Not unlike Caesar’s Gaul, all American college towns are divided into three parts. There’s the campus itself, usually a sprawling mass of concrete and brick (except in New England, where its usually wood, ivy, and rot), the jungle (where the students tend to reside and recreate), and the town (where the permanent residents live – usually as far away from the campus and the jungle as they can get).

Another refreshing aspect of these books – let’s hope it stays strong as the series continues – is the depth and complexity given to the non-supernatural side of every investigation, specifically the efforts of the FBI’s behavioral sciences teams out of Quantico, usually headed by recurring character Agent Fenton (whose persistent, completely uncontrolled potty mouth is just about the only false note the author strikes in any of this – you simply won’t find an FBI field agent who talks that way around the general public, but it’s a small point). Gustainis signals at every turn that wants this side of his mostly-paranormal investigations to be both realistic and tautly gripping in its own right, and at one point he does this signaling in the manner most likely to grab the attention of police procedural buffs: he invokes God – i.e. Thomas Harris. Quincey Morris asks if Jack Crawford is still in charge of behavioral sciences for the FBI at Quantico.

He’s told Crawford died of a heart attack a while back. But the fight against crime – natural or otherwise – goes on, and if Will Graham and Clarice Starling aren’t available, Quincey Morris and Libby Chastain will do in a pinch.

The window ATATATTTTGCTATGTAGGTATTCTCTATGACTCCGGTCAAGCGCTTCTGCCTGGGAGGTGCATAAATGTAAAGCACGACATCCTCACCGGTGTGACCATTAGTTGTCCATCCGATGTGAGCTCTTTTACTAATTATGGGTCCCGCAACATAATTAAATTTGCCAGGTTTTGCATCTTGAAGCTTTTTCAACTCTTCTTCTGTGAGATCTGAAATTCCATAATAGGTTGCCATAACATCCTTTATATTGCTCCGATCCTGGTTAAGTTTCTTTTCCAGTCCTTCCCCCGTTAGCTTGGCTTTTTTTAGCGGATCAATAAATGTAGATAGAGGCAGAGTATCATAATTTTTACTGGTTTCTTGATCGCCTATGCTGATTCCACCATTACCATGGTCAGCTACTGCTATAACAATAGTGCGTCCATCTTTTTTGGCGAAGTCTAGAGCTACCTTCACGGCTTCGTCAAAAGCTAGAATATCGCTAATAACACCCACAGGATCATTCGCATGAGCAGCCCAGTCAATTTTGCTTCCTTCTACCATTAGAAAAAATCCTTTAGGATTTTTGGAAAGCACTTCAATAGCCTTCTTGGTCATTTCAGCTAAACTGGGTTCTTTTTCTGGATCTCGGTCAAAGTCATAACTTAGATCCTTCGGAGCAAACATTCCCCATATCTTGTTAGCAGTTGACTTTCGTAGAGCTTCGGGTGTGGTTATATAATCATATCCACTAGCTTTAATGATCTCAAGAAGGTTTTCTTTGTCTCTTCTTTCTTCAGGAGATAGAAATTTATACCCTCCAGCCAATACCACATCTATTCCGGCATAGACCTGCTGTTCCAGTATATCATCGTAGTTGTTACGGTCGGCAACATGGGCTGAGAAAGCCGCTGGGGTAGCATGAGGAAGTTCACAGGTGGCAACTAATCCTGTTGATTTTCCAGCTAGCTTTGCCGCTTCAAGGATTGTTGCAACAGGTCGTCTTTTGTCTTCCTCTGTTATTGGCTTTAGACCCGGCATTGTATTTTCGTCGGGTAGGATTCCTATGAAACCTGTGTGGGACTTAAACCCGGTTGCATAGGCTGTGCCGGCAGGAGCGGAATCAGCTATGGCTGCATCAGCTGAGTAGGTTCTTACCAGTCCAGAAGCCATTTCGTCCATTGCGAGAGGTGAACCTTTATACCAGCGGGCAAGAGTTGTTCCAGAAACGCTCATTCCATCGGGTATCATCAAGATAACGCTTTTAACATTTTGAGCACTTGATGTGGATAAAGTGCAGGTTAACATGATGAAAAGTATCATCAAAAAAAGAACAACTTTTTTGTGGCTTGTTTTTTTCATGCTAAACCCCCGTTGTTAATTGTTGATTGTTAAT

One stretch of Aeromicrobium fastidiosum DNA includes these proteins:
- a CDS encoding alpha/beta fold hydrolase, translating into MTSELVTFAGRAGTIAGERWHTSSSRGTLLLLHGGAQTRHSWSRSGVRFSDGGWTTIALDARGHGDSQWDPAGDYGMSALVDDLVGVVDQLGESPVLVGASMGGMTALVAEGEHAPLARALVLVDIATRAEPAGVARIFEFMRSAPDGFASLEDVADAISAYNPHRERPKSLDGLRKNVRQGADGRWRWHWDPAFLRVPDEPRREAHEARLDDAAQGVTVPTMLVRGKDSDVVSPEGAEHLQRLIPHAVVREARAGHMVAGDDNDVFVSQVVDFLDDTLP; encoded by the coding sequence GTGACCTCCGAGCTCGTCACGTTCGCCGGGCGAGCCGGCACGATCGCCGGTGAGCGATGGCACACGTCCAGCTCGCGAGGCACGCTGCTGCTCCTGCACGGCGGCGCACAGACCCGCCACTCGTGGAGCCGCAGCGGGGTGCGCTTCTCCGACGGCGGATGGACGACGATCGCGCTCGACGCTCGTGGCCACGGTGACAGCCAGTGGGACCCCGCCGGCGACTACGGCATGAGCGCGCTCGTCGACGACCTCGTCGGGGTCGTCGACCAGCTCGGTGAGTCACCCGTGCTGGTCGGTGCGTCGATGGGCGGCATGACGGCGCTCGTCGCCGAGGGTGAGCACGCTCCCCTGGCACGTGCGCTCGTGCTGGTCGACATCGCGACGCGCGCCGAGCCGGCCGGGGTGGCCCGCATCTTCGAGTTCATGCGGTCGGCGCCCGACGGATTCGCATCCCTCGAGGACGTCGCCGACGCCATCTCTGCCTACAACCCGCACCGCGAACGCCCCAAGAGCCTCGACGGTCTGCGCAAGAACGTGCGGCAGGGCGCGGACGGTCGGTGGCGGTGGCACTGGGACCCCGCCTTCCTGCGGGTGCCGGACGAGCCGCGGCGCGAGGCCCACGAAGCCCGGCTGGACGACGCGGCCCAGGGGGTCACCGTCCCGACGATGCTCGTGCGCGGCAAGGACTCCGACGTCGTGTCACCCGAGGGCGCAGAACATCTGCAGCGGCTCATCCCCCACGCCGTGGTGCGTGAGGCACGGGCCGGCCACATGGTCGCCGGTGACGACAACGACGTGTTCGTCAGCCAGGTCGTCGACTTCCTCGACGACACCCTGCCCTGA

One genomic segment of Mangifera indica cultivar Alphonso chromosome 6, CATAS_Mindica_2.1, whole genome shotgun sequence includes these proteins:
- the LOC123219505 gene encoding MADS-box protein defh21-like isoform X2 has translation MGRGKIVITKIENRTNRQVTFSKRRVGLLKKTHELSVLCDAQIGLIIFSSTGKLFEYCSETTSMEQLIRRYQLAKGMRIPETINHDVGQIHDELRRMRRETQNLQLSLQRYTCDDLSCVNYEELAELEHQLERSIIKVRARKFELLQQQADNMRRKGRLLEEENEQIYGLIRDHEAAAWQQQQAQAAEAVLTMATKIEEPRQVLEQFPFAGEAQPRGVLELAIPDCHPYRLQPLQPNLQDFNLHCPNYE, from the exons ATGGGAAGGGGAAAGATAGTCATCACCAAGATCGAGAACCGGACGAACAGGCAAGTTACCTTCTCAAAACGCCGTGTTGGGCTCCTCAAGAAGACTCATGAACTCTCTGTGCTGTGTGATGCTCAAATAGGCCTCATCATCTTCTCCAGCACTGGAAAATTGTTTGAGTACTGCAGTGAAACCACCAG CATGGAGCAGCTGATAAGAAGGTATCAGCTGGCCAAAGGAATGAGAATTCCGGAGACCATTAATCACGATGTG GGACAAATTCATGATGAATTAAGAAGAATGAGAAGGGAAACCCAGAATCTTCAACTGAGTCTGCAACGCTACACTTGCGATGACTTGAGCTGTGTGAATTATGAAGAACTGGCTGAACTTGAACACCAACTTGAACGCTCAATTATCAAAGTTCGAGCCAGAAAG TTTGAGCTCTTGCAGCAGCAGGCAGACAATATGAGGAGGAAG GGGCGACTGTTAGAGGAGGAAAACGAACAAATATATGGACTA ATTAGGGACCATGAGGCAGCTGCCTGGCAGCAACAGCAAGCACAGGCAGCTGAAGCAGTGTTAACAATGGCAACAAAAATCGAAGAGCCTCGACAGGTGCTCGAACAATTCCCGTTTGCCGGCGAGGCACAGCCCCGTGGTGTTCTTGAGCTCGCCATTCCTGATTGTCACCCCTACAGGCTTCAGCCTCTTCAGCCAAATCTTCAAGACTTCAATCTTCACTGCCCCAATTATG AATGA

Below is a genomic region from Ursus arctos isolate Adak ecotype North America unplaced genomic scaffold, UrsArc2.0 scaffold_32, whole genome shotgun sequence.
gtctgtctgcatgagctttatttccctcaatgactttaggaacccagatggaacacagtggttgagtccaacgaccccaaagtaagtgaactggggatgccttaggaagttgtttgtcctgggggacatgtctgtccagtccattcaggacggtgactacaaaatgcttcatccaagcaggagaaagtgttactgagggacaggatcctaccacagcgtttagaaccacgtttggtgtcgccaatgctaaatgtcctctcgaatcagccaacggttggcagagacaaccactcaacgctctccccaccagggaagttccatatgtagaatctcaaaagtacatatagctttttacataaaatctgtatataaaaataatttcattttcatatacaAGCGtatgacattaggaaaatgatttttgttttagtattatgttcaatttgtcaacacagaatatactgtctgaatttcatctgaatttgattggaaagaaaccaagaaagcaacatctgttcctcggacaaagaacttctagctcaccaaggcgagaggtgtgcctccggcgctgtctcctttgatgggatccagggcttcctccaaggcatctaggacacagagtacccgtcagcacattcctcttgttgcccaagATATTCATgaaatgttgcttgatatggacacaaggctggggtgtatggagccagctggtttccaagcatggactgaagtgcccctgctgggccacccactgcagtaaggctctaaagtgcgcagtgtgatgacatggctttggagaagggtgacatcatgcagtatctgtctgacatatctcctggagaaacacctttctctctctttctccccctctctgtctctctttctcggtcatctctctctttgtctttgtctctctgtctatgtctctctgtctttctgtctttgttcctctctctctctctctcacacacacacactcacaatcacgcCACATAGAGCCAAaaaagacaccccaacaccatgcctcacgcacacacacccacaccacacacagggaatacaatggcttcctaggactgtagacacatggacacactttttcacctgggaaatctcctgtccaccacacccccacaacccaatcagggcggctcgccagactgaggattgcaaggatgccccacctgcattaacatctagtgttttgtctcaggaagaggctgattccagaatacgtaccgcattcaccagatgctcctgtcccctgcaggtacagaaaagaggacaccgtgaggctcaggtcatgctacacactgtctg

Justin Gustainis said...

Thanks for the kind words, Steve. It's always good to find someone who enjoys my work -- I wish there were 100,000 or so more of you.
The third Quincey/Libby book, SYMPATHY FOR THE DEVIL, has been delayed by the sale of Solaris, my publisher, by parent company Games Workshop, to Rebellion Games. But it should see print in 2011.
FWIW, I recently turned in to Angry Robot Books (a new imprint of HarperCollins) HARD SPELL, the first in the "Haunted Scranton" series I'm doing for them. It's set in one of those alternate universes where everybody knows about the supernatural (I don't pretend it's an original concept), but focuses on Scranton, PA. The protagonist is Detective Sergeant Stanley Markowski of the Scranton P.D.'s Occult Crimes Investigation Unit. Expect that one late this year.

steve donoghue said...

Oh, Justin, I just GOTTA love that daring, throwaway spec "but focuses on Scranton, PA"! To quote Chief Engineer Montgomery Scott, "Any man who can manage such a feat, I would'na dare t'disappoint"!

That's got to be one of the toughest parts of your job - you're constantly writing, you've taken the time and done the work to achieve a good solid mastery of what you're doing (and keep an open mind to achieve more), you're writing GOOD STUFF, and now it's just a question of getting people to read it. Having your publisher get sold out from underneath you can't help things any.

I know it doesn't help much, but here's my small, small part of the deal: you keep writing all this crackling good stuff, and I'll keep singing its praises!

Book Review: Sympathy for the Devil | Open Letters Monthly - an Arts and Literature Review said...

[...] we’ve seen before, the series has a familiar premise, a daring team of paranormal investigators taking on every piece [...]